Get our newsletter delivered directly to your inbox
I have already subscribed | Do not show this message again
Your email has been successfully registered.
The GAFA tax will ensure that Google, Amazon, Facebook and Apple pay more taxes in France.
France's National Assembly approved Thursday a law to tax Google, Amazon, Facebook and Apple, referred as GAFA law, which comes amid concerns that many of those tech companies avoid paying taxes as they make billions of dollars in annual income.
The GAFA tax, which was approved with 34 votes in favor and 13 abstentions, will be delivered to the country's Senate for approval on July 11 in order to become effective.
The French Economy and Finance Minister Bruno Le Maire stressed that this tax is aligned with the proposal made by the Organization for Cooperation and Development (ODCE), which seeks to establish an international, common tax on digital big transnational companies from 2020.
The objective of the OCDE tax digital project is to ensure that large Internet-based multinationals pay more taxes in countries in which they actually operate and not only in those territories they choose as their headquarters because the fiscal conditions are more favorable.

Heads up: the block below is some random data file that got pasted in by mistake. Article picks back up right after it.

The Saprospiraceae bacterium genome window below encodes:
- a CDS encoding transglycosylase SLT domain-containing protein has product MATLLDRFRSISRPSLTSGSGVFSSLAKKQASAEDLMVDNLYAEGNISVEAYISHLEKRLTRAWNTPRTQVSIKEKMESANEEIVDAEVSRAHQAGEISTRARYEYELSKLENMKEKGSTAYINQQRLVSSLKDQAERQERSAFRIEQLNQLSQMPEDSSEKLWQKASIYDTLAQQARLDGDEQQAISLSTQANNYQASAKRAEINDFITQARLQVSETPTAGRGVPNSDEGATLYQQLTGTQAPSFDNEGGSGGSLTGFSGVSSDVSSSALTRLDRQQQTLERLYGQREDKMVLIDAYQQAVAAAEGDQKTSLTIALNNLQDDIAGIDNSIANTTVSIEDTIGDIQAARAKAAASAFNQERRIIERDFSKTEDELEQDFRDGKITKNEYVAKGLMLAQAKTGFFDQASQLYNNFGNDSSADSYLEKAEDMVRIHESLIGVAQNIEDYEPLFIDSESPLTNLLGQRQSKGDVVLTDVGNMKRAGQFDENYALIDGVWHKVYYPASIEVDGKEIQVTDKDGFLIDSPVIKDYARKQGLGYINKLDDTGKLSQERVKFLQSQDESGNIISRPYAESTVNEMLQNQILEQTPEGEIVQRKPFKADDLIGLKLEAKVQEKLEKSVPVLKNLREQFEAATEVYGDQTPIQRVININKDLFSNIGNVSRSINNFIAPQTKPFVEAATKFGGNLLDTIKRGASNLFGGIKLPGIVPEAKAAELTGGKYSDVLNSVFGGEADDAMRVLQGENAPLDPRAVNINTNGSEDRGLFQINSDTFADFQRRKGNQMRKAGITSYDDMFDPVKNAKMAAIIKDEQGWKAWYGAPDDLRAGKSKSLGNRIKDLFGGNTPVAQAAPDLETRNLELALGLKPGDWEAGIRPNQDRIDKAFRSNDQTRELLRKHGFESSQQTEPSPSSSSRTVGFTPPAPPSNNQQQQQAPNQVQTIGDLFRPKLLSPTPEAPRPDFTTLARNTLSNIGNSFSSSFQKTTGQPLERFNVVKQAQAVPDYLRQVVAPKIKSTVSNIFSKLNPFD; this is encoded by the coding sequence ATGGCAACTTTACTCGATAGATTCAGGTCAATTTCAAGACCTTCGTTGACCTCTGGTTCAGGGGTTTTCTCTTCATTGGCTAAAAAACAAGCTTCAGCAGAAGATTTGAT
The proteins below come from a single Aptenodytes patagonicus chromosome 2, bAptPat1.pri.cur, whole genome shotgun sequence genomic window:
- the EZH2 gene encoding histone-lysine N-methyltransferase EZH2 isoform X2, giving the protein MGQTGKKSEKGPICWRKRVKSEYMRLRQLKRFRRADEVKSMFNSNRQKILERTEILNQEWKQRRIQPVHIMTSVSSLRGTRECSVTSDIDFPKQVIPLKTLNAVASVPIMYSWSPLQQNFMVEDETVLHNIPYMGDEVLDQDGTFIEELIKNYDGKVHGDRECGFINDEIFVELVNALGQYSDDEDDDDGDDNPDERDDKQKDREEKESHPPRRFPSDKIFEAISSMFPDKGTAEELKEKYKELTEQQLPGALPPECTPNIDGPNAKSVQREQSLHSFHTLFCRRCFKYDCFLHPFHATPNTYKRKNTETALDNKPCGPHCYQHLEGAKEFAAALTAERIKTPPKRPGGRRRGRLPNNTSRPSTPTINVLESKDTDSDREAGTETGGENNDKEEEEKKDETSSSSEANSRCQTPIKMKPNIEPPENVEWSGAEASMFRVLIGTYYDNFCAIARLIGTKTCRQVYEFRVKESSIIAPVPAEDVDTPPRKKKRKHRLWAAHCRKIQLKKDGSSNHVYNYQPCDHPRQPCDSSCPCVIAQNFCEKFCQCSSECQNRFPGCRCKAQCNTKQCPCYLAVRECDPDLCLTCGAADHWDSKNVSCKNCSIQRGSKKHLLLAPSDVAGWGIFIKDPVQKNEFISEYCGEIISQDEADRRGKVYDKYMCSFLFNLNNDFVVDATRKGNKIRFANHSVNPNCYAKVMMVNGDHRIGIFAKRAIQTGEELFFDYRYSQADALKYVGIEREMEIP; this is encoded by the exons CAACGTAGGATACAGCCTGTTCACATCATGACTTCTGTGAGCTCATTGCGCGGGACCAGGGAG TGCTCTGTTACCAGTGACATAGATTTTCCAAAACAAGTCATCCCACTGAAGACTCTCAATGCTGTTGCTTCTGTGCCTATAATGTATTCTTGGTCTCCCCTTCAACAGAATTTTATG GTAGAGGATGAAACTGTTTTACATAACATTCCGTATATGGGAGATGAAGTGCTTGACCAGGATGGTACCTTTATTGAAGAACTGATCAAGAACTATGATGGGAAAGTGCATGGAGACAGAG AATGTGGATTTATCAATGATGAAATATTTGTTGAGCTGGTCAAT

At the Group of 7 (G7) meeting, which will be held in Chantilly (France) on July 17 and 18, the OECD countries' finance ministers and central banks directors will examine a new minimum appraisal system to fight tax evasion by large multinationals.
House Democrats are requesting Facebook halt development of its proposed cryptocurrency project Libra, as well as its digital wallet Calibra, until Congress and regulators have time to investigate the possible risks it poses to the global financial system. https://t.co/5MMaKfjZx7pic.twitter.com/siiDHLYAmr
Currently, there is also a similar initiative in Spain, where the 2019-2022 Stability Program includes the "Google Tax", and fiscal instrument through which Prime Minister Pedro Sanchez expects to raise up to US$1.3 billion in taxes from tech multinationals such as Google or Amazon.
Digital giants "are becoming just as powerful as sovereign states," said Le Maire, who added that their regulation is essential since those multinational "only respond to private interests."
According to its original proposal, the GAFA tax would be applied starting Jan. 1, a decision through which President Emmanuel Macron expects to gather US$564 million in fiscal revenues.
In December 2018, Minister Le Maire pointed out that the GAFA tax would not only apply to digital tech giants but will extend to transactions related to "advertising revenue, platforms and resale of personal data," as local media 20 Minutes reported.